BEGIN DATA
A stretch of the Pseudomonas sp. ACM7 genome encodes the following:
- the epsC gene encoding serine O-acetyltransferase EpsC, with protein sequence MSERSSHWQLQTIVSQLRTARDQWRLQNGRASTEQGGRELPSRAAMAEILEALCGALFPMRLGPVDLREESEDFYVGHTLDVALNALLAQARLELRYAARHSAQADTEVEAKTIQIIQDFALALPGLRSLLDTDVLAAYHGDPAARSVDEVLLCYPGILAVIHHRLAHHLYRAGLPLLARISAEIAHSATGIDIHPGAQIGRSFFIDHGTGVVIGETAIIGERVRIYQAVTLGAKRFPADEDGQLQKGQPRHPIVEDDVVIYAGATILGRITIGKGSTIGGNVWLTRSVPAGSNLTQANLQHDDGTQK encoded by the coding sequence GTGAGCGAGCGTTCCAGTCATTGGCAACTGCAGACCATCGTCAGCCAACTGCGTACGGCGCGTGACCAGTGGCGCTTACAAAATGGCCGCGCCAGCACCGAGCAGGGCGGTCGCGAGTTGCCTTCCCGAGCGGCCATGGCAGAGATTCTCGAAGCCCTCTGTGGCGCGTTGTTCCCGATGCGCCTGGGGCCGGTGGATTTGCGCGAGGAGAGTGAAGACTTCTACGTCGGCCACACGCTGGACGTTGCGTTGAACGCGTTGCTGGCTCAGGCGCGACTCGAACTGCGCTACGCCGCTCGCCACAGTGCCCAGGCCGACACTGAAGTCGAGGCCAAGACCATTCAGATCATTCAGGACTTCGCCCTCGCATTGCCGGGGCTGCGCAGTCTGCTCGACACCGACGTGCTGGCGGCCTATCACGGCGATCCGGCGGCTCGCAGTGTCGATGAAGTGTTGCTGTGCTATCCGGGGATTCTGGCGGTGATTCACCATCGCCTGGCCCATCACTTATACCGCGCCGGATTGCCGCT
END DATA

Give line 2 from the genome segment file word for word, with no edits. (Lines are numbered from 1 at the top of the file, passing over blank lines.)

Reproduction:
- the epsC gene encoding serine O-acetyltransferase EpsC, with protein sequence MSERSSHWQLQTIVSQLRTARDQWRLQNGRASTEQGGRELPSRAAMAEILEALCGALFPMRLGPVDLREESEDFYVGHTLDVALNALLAQARLELRYAARHSAQADTEVEAKTIQIIQDFALALPGLRSLLDTDVLAAYHGDPAARSVDEVLLCYPGILAVIHHRLAHHLYRAGLPLLARISAEIAHSATGIDIHPGAQIGRSFFIDHGTGVVIGETAIIGERVRIYQAVTLGAKRFPADEDGQLQKGQPRHPIVEDDVVIYAGATILGRITIGKGSTIGGNVWLTRSVPAGSNLTQANLQHDDGTQK encoded by the coding sequence GTGAGCGAGCGTTCCAGTCATTGGCAACTGCAGACCATCGTCAGCCAACTGCGTACGGCGCGTGACCAGTGGCGCTTACAAAATGGCCGCGCCAGCACCGAGCAGGGCGGTCGCGAGTTGCCTTCCCGAGCGGCCATGGCAGAGATTCTCGAAGCCCTCTGTGGCGCGTTGTTCCCGATGCGCCTGGGGCCGGTGGATTTGCGCGAGGAGAGTGAAGACTTCTACGTCGGCCACACGCTGGACGTTGCGTTGAACGCGTTGCTGGCTCAGGCGCGACTCGAACTGCGCTACGCCGCTCGCCACAGTGCCCAGGCCGACACTGAAGTCGAGGCCAAGACCATTCAGATCATTCAGGACTTCGCCCTCGCATTGCCGGGGCTGCGCAGTCTGCTCGACACCGACGTGCTGGCGGCCTATCACGGCGATCCGGCGGCTCGCAGTGTCGATGAAGTGTTGCTGTGCTATCCGGGGATTCTGGCGGTGATTCACCATCGCCTGGCCCATCACTTATACCGCGCCGGATTGCCGCT